Categories
Cocktails Drink Recipes Rum Spirits

Celebrating National Rum Day

Everything under the sun has its own day. And today is rum's chance! (Apparently August is also National Rum Month, but that seems to be pushing it a little.)

Rum is probably my favorite spirit. It encompasses so many different possibilities. Sweet, spicy, dry, fiery, toasted, smoky, mixed in a cocktail, or enjoyed on its own. If there's something spirituous you have in mind, rum can probably make it happen.

El Dorado 12 Year OldMy favorite rum to drink neat is El Dorado 12 Year Old. I have many more expensive rums in my collection, but this remains a favorite. It's affordable, versatile, and delicious. Costing under $30 a bottle, it makes a great cocktail, but is also a pleasure to sip like a fine whiskey or brandy.

El Dorado is a demerara rum from Guyana, so it has a rich flavor of brown sugar, along with fruit and spice. It's not overly sweet, though, and some find it slightly smoky (although it's very subtle). It's easily one of the best rums around.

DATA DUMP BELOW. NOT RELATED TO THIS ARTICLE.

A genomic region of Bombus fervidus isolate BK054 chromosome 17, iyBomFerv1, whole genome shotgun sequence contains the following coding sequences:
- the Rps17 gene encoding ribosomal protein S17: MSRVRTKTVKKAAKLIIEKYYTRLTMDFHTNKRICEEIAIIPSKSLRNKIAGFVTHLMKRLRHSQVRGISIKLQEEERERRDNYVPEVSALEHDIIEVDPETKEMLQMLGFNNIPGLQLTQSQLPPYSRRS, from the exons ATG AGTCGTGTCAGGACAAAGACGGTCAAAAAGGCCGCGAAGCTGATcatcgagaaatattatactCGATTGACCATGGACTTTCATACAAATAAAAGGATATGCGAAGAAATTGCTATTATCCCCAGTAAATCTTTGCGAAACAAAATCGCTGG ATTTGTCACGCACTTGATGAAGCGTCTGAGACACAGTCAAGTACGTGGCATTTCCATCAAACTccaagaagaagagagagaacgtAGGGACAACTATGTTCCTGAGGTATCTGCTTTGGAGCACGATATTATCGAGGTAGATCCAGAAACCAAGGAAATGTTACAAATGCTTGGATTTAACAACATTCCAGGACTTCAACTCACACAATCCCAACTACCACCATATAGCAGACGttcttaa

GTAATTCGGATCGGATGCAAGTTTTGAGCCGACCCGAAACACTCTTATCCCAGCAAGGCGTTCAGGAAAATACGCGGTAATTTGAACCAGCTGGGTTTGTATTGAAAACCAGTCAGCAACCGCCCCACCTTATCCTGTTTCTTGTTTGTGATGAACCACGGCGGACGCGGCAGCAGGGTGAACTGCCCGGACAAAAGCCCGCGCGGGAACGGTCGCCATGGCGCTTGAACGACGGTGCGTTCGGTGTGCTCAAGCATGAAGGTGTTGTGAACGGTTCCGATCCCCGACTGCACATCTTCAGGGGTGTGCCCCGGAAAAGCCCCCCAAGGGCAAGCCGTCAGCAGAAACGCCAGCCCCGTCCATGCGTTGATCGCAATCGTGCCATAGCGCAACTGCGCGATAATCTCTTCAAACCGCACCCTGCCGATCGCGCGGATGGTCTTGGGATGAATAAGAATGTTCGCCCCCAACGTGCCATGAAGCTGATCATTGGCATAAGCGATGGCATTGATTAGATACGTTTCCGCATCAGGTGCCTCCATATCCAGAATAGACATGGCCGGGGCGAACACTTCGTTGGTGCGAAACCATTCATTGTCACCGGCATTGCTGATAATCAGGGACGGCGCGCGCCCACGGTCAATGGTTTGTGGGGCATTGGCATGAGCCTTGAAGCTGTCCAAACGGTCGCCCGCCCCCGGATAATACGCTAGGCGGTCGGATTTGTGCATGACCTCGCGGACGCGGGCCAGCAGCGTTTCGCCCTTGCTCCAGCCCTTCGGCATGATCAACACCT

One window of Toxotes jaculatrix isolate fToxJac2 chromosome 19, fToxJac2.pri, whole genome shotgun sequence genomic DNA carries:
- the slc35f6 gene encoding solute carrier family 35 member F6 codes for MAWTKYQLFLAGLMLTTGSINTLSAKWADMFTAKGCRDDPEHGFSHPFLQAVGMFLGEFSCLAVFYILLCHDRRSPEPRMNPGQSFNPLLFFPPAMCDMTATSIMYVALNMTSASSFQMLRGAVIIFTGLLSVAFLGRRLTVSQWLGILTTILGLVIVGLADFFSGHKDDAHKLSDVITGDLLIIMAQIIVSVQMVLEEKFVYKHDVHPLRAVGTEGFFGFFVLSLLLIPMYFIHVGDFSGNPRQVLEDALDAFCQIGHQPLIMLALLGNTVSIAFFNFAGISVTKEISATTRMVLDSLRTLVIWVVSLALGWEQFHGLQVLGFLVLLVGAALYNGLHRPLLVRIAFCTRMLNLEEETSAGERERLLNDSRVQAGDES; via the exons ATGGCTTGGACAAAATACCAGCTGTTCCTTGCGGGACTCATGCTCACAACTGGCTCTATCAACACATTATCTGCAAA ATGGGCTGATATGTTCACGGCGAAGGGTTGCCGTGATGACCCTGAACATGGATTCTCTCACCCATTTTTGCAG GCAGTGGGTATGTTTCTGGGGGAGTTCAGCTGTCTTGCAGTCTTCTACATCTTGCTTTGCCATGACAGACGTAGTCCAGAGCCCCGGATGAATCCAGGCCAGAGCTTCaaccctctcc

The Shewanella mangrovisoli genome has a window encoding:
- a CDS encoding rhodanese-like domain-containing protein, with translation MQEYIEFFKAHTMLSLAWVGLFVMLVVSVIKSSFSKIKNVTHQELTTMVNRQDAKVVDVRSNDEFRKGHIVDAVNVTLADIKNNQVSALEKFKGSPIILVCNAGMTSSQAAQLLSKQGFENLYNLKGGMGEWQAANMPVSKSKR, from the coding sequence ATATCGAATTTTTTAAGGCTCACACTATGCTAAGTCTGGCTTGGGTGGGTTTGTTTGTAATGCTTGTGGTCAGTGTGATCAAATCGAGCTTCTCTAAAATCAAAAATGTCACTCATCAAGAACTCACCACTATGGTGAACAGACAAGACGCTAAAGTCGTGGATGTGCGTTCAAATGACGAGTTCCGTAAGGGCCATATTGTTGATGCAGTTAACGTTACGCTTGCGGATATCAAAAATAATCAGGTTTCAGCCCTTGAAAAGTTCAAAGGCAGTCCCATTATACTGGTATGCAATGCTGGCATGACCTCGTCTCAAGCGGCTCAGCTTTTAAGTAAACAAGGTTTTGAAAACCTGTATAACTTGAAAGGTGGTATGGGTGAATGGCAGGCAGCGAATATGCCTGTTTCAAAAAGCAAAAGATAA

My favorite mixing rum is probably still Appleton Estate V/X. I adore Jamaican rums in general, and the V/X works well in so many different drinks. Plus it costs less than $20 a bottle.

There are dozens of rum cocktails I love, including the Mai Tai, Daiquiri, Mojito, Planter's PunchScorpion, Hurricane, and so many more.

It's hard to beat the classics, but if you're looking to try something new, here are a few recipes that you might want to explore further.

All drinks

For a twist on a classic, try substituting an aged rum for bourbon in a Manhattan.

Rum Manhattan

2 oz. Ron Zacapa 23 Rum
1 oz. Sweet Vermouth
2 dashes Angostura Bitters

Stir ingredients with ice, then strain into a chilled cocktail glass. Garnish with a maraschino cherry.

Another classic with a slight difference.

Deck Hand Daiquiri
Adapted from a recipe by Tony Abou-Ganim

2 oz. Shellback Silver rum
3/4 oz. Fresh Lime Juice
1 oz. Simple Syrup
Fresh, seasonal fruits and berries

In a mixing glass, muddle fresh fruits with simple syrup. Add lime juice and rum, then shake with ice. Double strain into a chilled cocktail glass. Garnish with a thin slice of lime and fruit of your choice.

Looking for something savory? Try this.

Garden Mojito
Adapted from a recipe by King & Grove

1 1/2 oz. Brugal Extra Dry Rum
1/2 oz. Dry Vermouth
1/2 oz. Fresh Lemon Juice
1/2 oz. Simple Syrup
4 Cucumber Slices
6 Basil Leaves